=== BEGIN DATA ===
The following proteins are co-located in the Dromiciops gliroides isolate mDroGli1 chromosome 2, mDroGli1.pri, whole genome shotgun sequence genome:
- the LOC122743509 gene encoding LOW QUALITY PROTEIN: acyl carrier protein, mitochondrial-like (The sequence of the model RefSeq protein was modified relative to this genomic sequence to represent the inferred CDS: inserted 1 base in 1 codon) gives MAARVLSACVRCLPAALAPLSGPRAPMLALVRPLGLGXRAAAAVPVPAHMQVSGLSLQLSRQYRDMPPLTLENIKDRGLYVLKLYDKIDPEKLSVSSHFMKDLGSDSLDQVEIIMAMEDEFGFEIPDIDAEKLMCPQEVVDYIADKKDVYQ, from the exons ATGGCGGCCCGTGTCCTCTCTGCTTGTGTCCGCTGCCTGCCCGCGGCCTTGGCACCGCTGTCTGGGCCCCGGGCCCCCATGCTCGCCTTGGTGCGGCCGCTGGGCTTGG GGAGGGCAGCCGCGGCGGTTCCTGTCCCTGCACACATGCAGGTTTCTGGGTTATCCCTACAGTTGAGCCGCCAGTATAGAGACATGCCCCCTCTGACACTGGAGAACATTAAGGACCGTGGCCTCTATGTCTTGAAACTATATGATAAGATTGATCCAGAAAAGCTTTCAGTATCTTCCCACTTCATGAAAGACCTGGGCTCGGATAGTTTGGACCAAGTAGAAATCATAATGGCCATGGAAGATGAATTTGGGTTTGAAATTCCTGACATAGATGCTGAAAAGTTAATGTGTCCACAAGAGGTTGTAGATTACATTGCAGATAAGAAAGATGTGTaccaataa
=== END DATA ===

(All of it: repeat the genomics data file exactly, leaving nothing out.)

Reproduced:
The following proteins are co-located in the Dromiciops gliroides isolate mDroGli1 chromosome 2, mDroGli1.pri, whole genome shotgun sequence genome:
- the LOC122743509 gene encoding LOW QUALITY PROTEIN: acyl carrier protein, mitochondrial-like (The sequence of the model RefSeq protein was modified relative to this genomic sequence to represent the inferred CDS: inserted 1 base in 1 codon) gives MAARVLSACVRCLPAALAPLSGPRAPMLALVRPLGLGXRAAAAVPVPAHMQVSGLSLQLSRQYRDMPPLTLENIKDRGLYVLKLYDKIDPEKLSVSSHFMKDLGSDSLDQVEIIMAMEDEFGFEIPDIDAEKLMCPQEVVDYIADKKDVYQ, from the exons ATGGCGGCCCGTGTCCTCTCTGCTTGTGTCCGCTGCCTGCCCGCGGCCTTGGCACCGCTGTCTGGGCCCCGGGCCCCCATGCTCGCCTTGGTGCGGCCGCTGGGCTTGG GGAGGGCAGCCGCGGCGGTTCCTGTCCCTGCACACATGCAGGTTTCTGGGTTATCCCTACAGTTGAGCCGCCAGTATAGAGACATGCCCCCTCTGACACTGGAGAACATTAAGGACCGTGGCCTCTATGTCTTGAAACTATATGATAAGATTGATCCAGAAAAGCTTTCAGTATCTTCCCACTTCATGAAAGACCTGGGCTCGGATAGTTTGGACCAAGTAGAAATCATAATGGCCATGGAAGATGAATTTGGGTTTGAAATTCCTGACATAGATGCTGAAAAGTTAATGTGTCCACAAGAGGTTGTAGATTACATTGCAGATAAGAAAGATGTGTaccaataa